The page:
What I gleaned about the story: Three boys crossbred between spiders, humans and vampire bats are taking it easy at the ol’ fishing hole.
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Note: There are a number of oddities with this one before I even hit page one. There is no table of contents data in the file. The cover was provided in a bizarre, non-standard file format. And the printed edition of this book is almost 800 pages. Not a single one of these counts as a WTF, but when so much seems to be out of the ordinary, I can’t help but raise my subconscious weirdness shields. The book will either be refreshingly original, or painfully unconventional. I can’t wait to see which way it leans.
Analysis: Each of the first two sentences seemed to bait-and-switch me, starting off with a simple apparent meaning in the opening clause, and then throwing things into confusion with the second. Let’s take a look:
The sky was clear blue and cloudless and had been persisting in that way for a while, a summer coming and sticking and overlapping into the next summer and then the next. The heat and the dry took the color from the trees and the ground like they were shrinking against a vampire.
Sentence #1 starts out to say that it’s been a long summer, then it tries to elaborate but only confuses the issue for me. Am I being told that this has been a single, but unusually aggressive summer? Or has summer literally stretched out over several years? The distinction between these two seems an important one, so I’m troubled by my inability to tell which meaning is actually intended.
Then we get to the second sentence, and again, the image starts out fairly plain: the summer is hot and dry, but then I’m given a simile to follow that, which likens the dryness to the trees and ground “shrinking against a vampire,” and I don’t know what to do with that. What does “shrinking against” mean here? It appears to be trying to say that the heat drained the colors like some kind of color vampire, but I can’t see how “shrinking against a vampire” gets me there. So maybe I’m wrong about the intended meaning. Could vampires have some other metaphorical purpose here? No, I’m pretty sure my initial read was correct, and all I can surmise now is that the author must be employing some unusual definition for the word “against” in this context.
Regardless of intent, however, the fact that I’m grinding my wheels over non-standard word usage means that I’m definitely no longer immersed.
Analysis: Here’s part of the second paragraph:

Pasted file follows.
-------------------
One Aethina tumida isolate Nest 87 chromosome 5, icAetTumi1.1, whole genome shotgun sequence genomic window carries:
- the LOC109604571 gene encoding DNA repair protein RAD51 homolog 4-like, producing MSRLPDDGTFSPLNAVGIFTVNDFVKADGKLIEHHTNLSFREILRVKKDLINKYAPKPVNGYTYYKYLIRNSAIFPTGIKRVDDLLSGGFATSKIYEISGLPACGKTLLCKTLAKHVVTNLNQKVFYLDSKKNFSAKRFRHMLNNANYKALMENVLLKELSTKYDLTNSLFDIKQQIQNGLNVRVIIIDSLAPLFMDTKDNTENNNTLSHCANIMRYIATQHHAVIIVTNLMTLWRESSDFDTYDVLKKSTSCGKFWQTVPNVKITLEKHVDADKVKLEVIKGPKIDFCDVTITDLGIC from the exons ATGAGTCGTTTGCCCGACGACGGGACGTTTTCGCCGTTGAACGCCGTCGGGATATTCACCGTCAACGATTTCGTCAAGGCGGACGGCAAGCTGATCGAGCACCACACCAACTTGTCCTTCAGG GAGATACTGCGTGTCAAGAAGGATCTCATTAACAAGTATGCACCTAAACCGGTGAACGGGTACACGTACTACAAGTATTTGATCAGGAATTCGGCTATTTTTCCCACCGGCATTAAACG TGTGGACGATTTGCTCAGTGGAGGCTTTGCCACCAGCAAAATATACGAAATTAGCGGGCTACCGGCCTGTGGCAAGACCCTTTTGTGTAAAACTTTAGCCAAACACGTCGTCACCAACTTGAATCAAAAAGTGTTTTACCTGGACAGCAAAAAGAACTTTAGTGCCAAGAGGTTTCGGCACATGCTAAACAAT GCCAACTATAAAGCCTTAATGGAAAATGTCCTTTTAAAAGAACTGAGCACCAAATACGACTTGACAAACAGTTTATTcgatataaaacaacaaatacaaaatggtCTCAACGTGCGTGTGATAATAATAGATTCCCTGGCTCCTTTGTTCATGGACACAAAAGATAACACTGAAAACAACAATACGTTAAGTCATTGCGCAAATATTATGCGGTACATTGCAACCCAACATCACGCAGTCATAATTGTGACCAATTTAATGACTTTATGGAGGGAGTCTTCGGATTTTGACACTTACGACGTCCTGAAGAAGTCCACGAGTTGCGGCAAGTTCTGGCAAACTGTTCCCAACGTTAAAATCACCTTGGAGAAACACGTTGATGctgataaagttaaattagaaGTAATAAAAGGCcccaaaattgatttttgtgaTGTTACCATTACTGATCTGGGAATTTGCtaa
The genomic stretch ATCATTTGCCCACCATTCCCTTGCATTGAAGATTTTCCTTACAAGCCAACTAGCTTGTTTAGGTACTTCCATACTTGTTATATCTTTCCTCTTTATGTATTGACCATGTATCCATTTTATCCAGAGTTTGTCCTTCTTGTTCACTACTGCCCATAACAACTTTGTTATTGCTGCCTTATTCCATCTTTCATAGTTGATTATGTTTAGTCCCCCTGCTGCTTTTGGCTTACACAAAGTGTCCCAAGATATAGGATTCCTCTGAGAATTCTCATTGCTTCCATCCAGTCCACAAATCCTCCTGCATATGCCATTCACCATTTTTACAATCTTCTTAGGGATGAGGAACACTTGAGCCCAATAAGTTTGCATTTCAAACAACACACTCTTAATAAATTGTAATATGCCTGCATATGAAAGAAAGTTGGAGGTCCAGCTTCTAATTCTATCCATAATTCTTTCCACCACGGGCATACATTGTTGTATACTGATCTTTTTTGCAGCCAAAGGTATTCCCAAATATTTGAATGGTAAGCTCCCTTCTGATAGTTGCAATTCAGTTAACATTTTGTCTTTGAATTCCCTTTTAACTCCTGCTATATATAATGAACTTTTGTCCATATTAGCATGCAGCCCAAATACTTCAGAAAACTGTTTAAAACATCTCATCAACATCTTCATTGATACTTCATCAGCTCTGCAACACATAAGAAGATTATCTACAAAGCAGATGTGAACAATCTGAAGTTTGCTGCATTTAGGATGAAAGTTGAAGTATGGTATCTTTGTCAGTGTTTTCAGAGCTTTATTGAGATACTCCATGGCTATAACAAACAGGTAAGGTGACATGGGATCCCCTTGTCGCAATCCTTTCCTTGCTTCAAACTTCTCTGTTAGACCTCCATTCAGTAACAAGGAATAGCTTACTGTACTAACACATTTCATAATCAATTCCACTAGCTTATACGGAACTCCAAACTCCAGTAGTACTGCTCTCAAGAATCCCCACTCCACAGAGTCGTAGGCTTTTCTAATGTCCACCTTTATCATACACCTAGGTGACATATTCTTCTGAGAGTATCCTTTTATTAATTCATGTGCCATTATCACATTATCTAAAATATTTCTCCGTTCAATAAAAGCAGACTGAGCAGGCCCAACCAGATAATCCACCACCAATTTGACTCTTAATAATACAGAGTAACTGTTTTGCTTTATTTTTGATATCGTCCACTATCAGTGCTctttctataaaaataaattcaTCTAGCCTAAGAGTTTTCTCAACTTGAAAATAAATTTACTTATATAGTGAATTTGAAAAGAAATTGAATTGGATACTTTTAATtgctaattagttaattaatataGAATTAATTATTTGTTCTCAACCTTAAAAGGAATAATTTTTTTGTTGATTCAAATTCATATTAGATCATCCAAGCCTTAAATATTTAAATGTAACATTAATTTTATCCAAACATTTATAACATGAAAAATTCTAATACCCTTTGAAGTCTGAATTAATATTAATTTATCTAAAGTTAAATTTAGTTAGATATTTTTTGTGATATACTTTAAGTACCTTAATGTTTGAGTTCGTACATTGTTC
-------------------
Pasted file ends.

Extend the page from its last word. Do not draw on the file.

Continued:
Three boys swam in the river. Then, after they had swum and the water in their clothes had dried up into nothing, they fished. It was only nine rowboats across where they fished, two down at its deepest, and the sun burned high and warmed the water. Sweat stuck their shirts to their backs, their clothes ragged and newly outgrown with the sudden affliction of puberty, two of the boys aged fifteen, and one fourteen, each with their faces lightly turfed by the wispiest of hairs.
The first few sentences seem straightforward, and include a quaint measuring system that feels appropriately boyish. But then that last sentence just takes off and doesn’t seem to know where it’s going. At the start, it describes the boys sweaty shirts, but then a very conspicuous sentence splice diverts the whole thing into the history and consequence of pubescence. I had to back up and run at that twice before I realized that I had not misread it. And when I’m playing semantic bumper-cars, I am definitely not engaged in the story world.
Analysis: Not a lot of stories tackle non-standard humanoids as protagonists, so this one should be commended for taking us into fresh territory, but we really needed to know about the wings before Boy #3 flapped away. Up to this point, the entire story has been working overtime, trying to paint the prosaic scene of three boys swimming and fishing down by the old fishing hole. So in that time, I had created a very traditional mental image of the boys.
Then I got to this: Laughing, Biscuit seized the fish in one hand, his pole in the other, and with a strong flap of his wings, flew to shore.
WTF? There had been one earlier mention of one of the boys having extra eyes, but I wrote that off as a humorous reference to him maybe wearing glasses or even with some kind of video cameras mounted on his head. But then, BAM!, somebody unfolds actual wings and takes off into the sky.
When something like that happens, I immediately blame the narrator for not doing his job properly. As the reader’s camera into the story world, the narrator’s primary function is to act as our eyes and ears, relaying all the pertinent facts about the story world he can see that impinge upon the story. And a detail like “these boys have wings” is something he definitely should have mentioned. I’ve been watching these boys for some time now, doing all kinds of things. I actually saw them do it, in my head. So to discover later that what I saw was horrifically inaccurate filled me with a sense of betrayal. Sort of like, “I trusted you, man. I gave you the keys to my eyes and let you run wild in the private playground of my imagination, and you do me over like that?”
And once a narrator has dropped the ball like that, the wise reader never lets him have those keys again.
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